Hearing set on county decision to ditch new voting machines

March 5, 2020 GMT

ATLANTA (AP) — Georgia’s state election board on Thursday scheduled an emergency hearing on the decision by election officials in one county to use hand-marked paper ballots for the presidential primary rather than the state’s new voting machines.

Secretary of State Brad Raffensperger, chairman of the state board, issued a notice setting the hearing for March 11 to determine whether the Athens-Clarke County Board of Elections’ decision violates state laws and election rules.

With early voting already underway, the county board voted 3-2 on Tuesday to sideline the new machines. Board Chairman Jesse Evans said the board found it “impracticable” when using the new machines to protect ballot secrecy and allow sufficient monitoring to prevent tampering as required by state law.

Judd Drake, the attorney for Athens-Clarke County, cautioned board members before they voted that it would be difficult to meet that standard in court after the county’s own election supervisor insisted the machines could be arranged in a way that protects voters’ privacy.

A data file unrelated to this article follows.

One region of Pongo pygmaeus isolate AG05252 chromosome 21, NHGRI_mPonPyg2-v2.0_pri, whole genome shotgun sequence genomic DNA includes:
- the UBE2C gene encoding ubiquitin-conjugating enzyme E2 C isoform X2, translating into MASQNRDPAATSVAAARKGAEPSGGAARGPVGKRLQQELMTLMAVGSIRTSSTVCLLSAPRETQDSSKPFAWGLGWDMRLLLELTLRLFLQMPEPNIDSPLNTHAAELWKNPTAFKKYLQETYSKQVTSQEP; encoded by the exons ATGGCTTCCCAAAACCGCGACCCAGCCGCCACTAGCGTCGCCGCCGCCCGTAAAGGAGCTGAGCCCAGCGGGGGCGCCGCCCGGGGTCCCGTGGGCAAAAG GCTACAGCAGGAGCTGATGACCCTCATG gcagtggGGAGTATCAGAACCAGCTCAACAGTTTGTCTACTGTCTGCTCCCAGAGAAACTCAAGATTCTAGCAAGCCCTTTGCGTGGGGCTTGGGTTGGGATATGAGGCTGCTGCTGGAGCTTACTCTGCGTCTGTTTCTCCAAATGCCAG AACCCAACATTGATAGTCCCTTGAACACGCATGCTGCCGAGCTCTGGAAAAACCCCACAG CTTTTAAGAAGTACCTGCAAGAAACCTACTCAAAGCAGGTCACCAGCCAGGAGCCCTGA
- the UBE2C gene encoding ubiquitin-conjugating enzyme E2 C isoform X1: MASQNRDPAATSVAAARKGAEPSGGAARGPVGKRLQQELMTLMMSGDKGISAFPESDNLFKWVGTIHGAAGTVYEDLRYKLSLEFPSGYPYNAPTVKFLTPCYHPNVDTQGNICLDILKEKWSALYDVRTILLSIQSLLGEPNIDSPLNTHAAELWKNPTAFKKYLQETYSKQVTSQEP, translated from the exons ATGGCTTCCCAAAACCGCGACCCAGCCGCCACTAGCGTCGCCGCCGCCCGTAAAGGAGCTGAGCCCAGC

Evans did not answer a phone call and did not immediately respond to a text message Thursday seeking comment on the notice.

The March 24 presidential primaries mark the first statewide test for Georgia’s new $103 million voting system, which combines electronic touchscreens with printed ballots that are tallied by a scanner. Some election integrity advocates have argued the large, bright touchscreens with their large fonts make it easy to see how other people are voting.

Georgia law requires all of the state’s 159 counties to use the new voting system except when county election officials determine that using electronic machines becomes “impossible or impracticable.”

The hearing notice says the county board should be prepared to respond to questions and present testimony and evidence for “its determination that it is ‘impossible or impracticable’ to use electronic ballot markers in the ongoing election.”

The state board and the county board will both be allowed to have a lawyer, subpoena witnesses and documents, and respond to and present evidence. The hearing will be held in Athens.